The question for c also does not specify the l value. Therefore we can't assume that it is only the p orbital. This is why both the s and p orbital's electrons should be counted for this question.
by Alexandra Wade 1L
Wed Apr 25, 2018 8:32 pm
Forum: Photoelectric Effect
Topic: What is work function? [ENDORSED]
Replies: 15
Views: 1592

Re: What is work function? [ENDORSED]

In order to find the work function or the threshold energy, you either have to set it equal to the energy per photon if given the lowest frequency or subtract the Ek of the electron from the energy per photon. Often it asks for the threshold energy to be in kJ/mol, however, so then you would have to...
by Alexandra Wade 1L
Wed Apr 25, 2018 8:25 pm
Forum: DeBroglie Equation
Topic: When to use DeBroglie or Ek equation
Replies: 7
Views: 300

Re: When to use DeBroglie or Ek equation

For example, light doesn't have any mass that is why we are unable to use DeBroglie's equation to find E.
by Alexandra Wade 1L
Wed Apr 25, 2018 8:23 pm
Forum: DeBroglie Equation
Topic: Module Question [ENDORSED]
Replies: 3
Views: 220

Re: Module Question [ENDORSED]

This is called destructive interference. In a way the peak of one wave and the trough of one another cancel each other out. However the don't cancel each other out unless their amplitude or the height of the peak/trough are equal and the waves line up perfectly. Otherwise only partial parts of one p...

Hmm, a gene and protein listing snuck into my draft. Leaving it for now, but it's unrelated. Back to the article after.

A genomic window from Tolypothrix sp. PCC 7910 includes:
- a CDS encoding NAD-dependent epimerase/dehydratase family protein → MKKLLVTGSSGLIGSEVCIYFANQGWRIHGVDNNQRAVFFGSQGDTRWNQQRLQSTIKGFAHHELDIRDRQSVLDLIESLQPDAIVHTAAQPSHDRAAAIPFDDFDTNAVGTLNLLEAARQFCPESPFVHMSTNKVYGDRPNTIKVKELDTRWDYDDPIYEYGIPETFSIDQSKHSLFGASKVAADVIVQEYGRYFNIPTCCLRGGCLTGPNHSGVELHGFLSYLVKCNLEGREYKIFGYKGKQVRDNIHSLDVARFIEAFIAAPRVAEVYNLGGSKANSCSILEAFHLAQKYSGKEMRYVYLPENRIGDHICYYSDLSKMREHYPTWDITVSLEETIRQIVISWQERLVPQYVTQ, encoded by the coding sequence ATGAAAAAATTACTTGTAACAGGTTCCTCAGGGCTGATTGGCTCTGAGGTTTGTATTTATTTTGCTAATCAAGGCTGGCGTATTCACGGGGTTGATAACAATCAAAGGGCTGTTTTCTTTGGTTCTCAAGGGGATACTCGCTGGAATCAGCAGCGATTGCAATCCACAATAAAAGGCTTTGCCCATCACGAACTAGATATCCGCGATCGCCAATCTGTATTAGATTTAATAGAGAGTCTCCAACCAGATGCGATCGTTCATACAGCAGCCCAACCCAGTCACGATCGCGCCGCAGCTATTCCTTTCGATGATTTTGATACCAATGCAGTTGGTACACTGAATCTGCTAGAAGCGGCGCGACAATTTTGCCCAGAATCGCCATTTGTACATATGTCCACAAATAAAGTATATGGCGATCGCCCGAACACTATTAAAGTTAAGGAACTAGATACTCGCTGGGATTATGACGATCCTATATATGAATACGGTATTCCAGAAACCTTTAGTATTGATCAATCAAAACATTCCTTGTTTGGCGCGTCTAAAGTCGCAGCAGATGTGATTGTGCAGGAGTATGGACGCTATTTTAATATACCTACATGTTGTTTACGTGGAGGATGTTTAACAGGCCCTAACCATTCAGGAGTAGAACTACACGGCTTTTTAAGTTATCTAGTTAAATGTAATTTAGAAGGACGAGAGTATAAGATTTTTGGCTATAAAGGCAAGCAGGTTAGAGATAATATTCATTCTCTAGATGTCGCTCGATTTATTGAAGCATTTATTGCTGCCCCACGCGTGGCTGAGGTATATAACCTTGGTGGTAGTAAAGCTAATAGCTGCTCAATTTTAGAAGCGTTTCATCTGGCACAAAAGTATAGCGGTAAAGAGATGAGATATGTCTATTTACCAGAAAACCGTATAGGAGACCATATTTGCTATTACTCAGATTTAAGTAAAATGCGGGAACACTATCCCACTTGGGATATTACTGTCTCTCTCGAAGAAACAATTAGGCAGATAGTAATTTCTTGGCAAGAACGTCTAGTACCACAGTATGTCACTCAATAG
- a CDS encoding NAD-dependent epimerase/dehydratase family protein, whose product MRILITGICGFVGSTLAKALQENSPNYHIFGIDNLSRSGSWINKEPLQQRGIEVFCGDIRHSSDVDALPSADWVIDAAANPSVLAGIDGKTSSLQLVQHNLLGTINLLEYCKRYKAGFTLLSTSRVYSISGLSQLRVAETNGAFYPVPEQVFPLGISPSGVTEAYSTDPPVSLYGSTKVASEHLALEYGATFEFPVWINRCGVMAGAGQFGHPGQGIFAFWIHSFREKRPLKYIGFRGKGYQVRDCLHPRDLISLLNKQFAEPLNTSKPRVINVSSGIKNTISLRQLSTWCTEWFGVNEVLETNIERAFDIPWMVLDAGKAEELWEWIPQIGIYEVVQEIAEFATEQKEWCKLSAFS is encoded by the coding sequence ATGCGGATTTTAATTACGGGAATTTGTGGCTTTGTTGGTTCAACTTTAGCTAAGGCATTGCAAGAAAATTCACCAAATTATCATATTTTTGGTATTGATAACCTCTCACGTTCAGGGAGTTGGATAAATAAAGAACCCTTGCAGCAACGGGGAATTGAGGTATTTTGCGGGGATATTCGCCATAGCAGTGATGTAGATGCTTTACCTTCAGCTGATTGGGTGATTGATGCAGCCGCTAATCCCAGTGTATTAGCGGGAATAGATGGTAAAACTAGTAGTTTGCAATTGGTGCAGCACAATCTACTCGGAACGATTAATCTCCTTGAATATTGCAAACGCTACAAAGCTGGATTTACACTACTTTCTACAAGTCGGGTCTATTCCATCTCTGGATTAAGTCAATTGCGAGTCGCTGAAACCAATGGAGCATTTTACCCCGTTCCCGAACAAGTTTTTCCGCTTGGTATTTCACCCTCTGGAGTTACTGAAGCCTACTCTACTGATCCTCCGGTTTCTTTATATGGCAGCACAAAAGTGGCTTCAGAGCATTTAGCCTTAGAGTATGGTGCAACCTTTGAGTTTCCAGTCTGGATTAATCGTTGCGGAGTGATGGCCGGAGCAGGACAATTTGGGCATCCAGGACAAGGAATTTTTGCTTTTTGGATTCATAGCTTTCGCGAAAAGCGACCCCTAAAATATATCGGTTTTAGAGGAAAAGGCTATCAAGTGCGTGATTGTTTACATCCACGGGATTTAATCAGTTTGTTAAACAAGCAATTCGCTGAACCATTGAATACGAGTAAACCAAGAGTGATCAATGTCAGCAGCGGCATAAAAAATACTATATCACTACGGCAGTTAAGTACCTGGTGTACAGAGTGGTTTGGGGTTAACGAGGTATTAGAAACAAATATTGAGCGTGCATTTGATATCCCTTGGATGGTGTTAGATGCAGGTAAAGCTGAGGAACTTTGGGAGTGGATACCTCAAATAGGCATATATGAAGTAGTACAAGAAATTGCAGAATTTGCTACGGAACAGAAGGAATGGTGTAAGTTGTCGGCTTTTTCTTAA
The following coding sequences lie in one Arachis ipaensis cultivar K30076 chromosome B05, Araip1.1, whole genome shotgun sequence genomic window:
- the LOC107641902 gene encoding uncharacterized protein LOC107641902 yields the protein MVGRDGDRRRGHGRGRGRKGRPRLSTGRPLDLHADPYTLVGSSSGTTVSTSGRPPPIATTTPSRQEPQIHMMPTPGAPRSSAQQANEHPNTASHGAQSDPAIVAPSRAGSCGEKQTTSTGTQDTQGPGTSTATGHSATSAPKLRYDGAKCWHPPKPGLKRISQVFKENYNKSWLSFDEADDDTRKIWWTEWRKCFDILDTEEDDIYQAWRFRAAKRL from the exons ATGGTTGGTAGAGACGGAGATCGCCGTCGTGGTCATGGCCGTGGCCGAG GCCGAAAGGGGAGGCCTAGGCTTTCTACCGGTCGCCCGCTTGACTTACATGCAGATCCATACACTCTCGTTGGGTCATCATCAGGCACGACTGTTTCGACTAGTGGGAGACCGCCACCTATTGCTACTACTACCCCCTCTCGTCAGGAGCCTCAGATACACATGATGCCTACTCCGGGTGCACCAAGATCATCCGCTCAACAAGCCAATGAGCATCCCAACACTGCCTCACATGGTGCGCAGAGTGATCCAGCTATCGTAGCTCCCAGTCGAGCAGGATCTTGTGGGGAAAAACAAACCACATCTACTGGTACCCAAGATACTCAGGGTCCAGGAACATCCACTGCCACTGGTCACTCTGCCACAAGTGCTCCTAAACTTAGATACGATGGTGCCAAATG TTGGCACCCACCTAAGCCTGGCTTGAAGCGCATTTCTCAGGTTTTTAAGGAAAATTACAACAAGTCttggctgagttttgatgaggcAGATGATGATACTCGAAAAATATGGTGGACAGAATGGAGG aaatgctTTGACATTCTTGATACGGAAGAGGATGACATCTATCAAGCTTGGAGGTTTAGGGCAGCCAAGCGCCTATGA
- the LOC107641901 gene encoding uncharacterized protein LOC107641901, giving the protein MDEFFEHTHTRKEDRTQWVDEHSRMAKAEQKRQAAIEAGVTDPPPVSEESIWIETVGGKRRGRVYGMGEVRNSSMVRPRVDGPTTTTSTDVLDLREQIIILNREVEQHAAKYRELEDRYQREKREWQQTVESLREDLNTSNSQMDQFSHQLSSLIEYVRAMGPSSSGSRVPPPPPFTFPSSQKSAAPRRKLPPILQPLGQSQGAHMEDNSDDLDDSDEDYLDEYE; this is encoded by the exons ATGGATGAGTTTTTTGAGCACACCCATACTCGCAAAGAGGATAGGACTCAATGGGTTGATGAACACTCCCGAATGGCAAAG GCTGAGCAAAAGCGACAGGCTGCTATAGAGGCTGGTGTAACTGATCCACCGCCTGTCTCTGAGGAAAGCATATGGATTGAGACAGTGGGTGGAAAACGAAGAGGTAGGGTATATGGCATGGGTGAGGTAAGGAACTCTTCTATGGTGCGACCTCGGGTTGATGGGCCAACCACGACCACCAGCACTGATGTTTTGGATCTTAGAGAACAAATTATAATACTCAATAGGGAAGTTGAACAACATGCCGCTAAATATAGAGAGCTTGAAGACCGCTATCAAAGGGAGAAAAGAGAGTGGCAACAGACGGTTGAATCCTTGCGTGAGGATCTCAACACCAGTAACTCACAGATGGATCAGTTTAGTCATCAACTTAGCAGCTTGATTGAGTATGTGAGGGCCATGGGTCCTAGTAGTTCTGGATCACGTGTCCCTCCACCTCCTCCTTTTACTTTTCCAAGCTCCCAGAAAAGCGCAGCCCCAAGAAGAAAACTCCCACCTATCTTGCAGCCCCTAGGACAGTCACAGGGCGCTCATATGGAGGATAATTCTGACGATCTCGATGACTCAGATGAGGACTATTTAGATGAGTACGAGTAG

by Alexandra Wade 1L
Wed Apr 25, 2018 8:19 pm
Forum: DeBroglie Equation
Topic: Ek= 0 [ENDORSED]
Replies: 3
Views: 183

Re: Ek= 0 [ENDORSED]

Also if the question gave the minimum energy of the photon required to emit an electron, we would then assume that Ek is equal to zero.
by Alexandra Wade 1L
Mon Apr 16, 2018 5:49 pm
Forum: Bohr Frequency Condition, H-Atom , Atomic Spectroscopy
Topic: n energy levels
Replies: 1
Views: 51

n energy levels

Does the H-atom have a finite number of energy levels. I know that we only specified 1-4 in lecture but n=5 was also mentioned. Is there a way to know how many there are?
by Alexandra Wade 1L
Mon Apr 16, 2018 4:57 pm
Forum: Einstein Equation
Topic: einstein equation and other equations [ENDORSED]
Replies: 3
Views: 172

Re: einstein equation and other equations [ENDORSED]

For example in lecture today, we were asked to calculate the frequency of light emitted by a hydrogen atom as an electron moves to a different quantum level. Without Einstein's equation we wouldn't be able to connect the energy of a photon to calculate the frequency.